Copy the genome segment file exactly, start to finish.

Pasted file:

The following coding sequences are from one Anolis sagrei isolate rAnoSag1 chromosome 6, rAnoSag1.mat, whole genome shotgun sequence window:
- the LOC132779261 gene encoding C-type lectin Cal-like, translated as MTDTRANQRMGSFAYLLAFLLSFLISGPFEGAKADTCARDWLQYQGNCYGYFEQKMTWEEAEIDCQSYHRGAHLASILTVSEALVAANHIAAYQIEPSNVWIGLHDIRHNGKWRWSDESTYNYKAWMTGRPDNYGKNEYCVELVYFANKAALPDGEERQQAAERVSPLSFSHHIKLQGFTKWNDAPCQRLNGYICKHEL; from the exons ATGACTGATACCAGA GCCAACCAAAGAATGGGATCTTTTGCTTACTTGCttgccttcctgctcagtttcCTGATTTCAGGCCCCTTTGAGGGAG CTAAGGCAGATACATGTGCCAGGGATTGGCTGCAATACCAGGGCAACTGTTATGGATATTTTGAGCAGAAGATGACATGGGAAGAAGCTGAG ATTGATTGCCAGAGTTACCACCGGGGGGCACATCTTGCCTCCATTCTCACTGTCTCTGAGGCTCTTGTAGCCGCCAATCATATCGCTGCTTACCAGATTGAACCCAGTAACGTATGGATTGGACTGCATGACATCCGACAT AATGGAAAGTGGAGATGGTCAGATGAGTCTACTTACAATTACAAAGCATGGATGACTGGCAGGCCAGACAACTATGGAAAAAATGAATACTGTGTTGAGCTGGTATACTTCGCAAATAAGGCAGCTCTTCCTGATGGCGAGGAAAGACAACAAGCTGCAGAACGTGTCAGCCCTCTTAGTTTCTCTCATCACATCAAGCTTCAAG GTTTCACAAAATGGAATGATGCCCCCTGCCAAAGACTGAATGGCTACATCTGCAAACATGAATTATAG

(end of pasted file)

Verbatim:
The following coding sequences are from one Anolis sagrei isolate rAnoSag1 chromosome 6, rAnoSag1.mat, whole genome shotgun sequence window:
- the LOC132779261 gene encoding C-type lectin Cal-like, translated as MTDTRANQRMGSFAYLLAFLLSFLISGPFEGAKADTCARDWLQYQGNCYGYFEQKMTWEEAEIDCQSYHRGAHLASILTVSEALVAANHIAAYQIEPSNVWIGLHDIRHNGKWRWSDESTYNYKAWMTGRPDNYGKNEYCVELVYFANKAALPDGEERQQAAERVSPLSFSHHIKLQGFTKWNDAPCQRLNGYICKHEL; from the exons ATGACTGATACCAGA GCCAACCAAAGAATGGGATCTTTTGCTTACTTGCttgccttcctgctcagtttcCTGATTTCAGGCCCCTTTGAGGGAG CTAAGGCAGATACATGTGCCAGGGATTGGCTGCAATACCAGGGCAACTGTTATGGATATTTTGAGCAGAAGATGACATGGGAAGAAGCTGAG ATTGATTGCCAGAGTTACCACCGGGGGGCACATCTTGCCTCCATTCTCACTGTCTCTGAGGCTCTTGTAGCCGCCAATCATATCGCTGCTTACCAGATTGAACCCAGTAACGTATGGATTGGACTGCATGACATCCGACAT AATGGAAAGTGGAGATGGTCAGATGAGTCTACTTACAATTACAAAGCATGGATGACTGGCAGGCCAGACAACTATGGAAAAAATGAATACTGTGTTGAGCTGGTATACTTCGCAAATAAGGCAGCTCTTCCTGATGGCGAGGAAAGACAACAAGCTGCAGAACGTGTCAGCCCTCTTAGTTTCTCTCATCACATCAAGCTTCAAG GTTTCACAAAATGGAATGATGCCCCCTGCCAAAGACTGAATGGCTACATCTGCAAACATGAATTATAG